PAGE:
Effect of cold plasma treatment of polymer fibers on the mechanical behavior of fiber-reinforced cementitious composites

Noah Thibodeaux, Daniel E. Guerrero, Jose L. Lopez, Matthew J. Bandelt, Matthew P. Adams

Research output: Contribution to journalArticlepeer-review

11 Scopus citations


Fiber-reinforced cementitious composites (FRCC) are a class of materials made by adding randomly distributed fibers to a cementitious matrix, providing better material toughness through the crack bridging behavior of the fibers. One of the primary concerns with FRCCs is the behavior of the fiber when a crack is formed. The fibers provide a stress-bridging mechanism, which is largely determined by the bond that exists between the concrete and the fiber’s outer surface. While many studies have determined the properties of FRCCs and potential benefits of using specific fiber types, the effects of low temperature or cold plasma treatment of polymer fibers on the mechanical behavior of the composite material are limited. Polymer fibers are notable for their low density, ductility, ease of manufacture, and cost-effectiveness. Despite these advantages, the surface properties of polymers do not enable the bonding potential given by steel or glass fibers when used in untreated FRCC, resulting in pull-out failures before the full displacement capacity of the fiber is utilized. For this reason, modification of the surface characteristics of polymer fibers can aid in higher bonding potential. Plasma treatment is a process wherein surfaces are modified through the kinetics of electrically charged and reactive species in a gaseous discharge environment. This paper is a preliminary study on the use of atmospheric pressure plasma generated at approximately room temperature. This atmospheric, cold plasma treatment is a method for improving the mechanical properties of FRCC using polymeric fibers. In this study, polypropylene and polyvinyl-alcohol fibers were cold plasma treated for 0, 30, 60, and 120 s before being used in cementitious mortar mixtures. Compression and flexure tests were performed using a displacement-based loading protocol to examine the impact of plasma treatment time on the corresponding mechanical performance of the fiber-reinforced cementitious composite. The experimental results obtained from this study indicate that there is a positive correlation between fiber treatment time and post-peak load-carrying capacity, especially for specimens subjected to flexural loading.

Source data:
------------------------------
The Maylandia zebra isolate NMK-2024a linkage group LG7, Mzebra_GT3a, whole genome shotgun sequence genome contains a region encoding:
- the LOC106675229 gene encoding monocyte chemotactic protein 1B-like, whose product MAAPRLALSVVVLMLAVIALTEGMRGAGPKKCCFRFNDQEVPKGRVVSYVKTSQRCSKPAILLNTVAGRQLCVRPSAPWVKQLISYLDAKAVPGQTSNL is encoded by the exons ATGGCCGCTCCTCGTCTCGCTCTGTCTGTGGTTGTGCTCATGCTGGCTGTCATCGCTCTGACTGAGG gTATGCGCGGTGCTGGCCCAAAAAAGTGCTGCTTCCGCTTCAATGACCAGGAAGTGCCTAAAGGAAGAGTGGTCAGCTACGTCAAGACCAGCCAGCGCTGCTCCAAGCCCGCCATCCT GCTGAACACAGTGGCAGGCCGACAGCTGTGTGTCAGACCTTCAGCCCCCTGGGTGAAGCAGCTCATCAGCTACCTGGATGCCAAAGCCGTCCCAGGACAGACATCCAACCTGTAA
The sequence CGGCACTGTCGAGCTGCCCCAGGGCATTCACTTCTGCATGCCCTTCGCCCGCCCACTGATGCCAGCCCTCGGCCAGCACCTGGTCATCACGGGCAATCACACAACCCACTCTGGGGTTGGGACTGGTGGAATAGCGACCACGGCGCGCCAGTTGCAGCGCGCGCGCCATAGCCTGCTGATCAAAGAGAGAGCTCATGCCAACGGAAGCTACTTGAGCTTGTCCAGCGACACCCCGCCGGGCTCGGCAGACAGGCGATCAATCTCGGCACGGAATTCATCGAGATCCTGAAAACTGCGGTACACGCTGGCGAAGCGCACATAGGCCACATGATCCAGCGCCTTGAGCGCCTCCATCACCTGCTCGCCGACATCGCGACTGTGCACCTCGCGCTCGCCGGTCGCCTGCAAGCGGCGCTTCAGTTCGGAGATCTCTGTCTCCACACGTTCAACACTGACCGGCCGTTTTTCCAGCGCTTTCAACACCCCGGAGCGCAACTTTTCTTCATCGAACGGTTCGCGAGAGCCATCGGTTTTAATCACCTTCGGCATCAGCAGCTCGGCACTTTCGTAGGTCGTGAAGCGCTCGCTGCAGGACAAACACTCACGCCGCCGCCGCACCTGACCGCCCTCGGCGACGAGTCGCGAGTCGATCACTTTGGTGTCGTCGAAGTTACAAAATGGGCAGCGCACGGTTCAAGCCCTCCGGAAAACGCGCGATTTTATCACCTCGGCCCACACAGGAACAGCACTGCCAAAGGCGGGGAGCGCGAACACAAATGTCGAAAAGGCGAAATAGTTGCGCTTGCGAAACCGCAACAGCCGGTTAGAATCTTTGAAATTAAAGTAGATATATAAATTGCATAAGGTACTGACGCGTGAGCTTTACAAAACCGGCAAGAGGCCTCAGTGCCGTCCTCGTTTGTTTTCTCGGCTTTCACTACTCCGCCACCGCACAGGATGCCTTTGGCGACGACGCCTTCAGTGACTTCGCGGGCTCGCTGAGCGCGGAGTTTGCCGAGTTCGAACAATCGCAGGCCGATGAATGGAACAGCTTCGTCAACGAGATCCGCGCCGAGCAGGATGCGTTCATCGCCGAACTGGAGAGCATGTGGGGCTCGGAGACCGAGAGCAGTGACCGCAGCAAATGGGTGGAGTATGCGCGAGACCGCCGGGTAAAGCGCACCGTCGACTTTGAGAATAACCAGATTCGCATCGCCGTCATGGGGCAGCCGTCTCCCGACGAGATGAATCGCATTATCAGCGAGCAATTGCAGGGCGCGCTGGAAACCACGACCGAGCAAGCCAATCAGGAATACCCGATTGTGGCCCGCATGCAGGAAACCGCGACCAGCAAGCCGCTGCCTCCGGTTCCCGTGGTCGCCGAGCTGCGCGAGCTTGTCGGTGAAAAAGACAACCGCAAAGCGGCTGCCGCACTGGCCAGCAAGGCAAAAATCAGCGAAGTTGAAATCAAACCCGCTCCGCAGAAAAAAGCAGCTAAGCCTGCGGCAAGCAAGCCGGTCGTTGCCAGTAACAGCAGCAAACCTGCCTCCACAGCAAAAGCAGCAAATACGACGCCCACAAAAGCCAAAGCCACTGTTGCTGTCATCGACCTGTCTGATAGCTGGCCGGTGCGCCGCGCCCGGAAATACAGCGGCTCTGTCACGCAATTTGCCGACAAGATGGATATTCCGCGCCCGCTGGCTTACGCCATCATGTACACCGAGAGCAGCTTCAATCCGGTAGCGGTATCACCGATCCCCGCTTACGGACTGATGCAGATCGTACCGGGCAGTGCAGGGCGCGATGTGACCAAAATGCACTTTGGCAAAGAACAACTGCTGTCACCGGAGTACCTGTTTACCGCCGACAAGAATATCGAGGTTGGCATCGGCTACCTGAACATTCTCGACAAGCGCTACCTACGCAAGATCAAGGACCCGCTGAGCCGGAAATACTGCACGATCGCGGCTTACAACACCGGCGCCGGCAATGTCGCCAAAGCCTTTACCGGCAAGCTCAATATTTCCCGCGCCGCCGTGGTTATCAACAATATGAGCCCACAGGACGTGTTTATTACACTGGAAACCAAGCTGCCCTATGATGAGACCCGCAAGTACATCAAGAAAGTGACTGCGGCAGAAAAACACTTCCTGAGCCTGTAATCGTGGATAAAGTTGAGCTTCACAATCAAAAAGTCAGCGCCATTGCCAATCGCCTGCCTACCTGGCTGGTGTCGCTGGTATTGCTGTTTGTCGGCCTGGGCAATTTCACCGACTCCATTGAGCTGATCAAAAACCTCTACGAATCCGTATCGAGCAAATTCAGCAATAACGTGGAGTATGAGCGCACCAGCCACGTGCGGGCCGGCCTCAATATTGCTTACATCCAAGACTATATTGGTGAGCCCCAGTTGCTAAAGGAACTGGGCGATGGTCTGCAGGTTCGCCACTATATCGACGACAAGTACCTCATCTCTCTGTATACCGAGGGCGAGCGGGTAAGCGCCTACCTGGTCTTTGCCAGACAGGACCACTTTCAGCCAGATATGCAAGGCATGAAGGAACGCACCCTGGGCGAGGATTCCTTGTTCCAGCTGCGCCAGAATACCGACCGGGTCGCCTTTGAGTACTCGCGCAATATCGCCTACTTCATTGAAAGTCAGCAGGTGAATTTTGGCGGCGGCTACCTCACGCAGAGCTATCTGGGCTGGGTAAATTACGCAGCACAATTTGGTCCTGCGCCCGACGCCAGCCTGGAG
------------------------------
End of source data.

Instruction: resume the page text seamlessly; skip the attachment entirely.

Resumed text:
Original languageEnglish (US)
Article number62
Issue number10
StatePublished - Oct 2021

All Science Journal Classification (ASJC) codes

  • Ceramics and Composites
  • Civil and Structural Engineering
  • Biomaterials
  • Mechanics of Materials


  • Cold plasma treatment
  • Concrete
  • Fiber-reinforced concrete
  • Mortar
  • Plasma treatment
  • Polymer fibers


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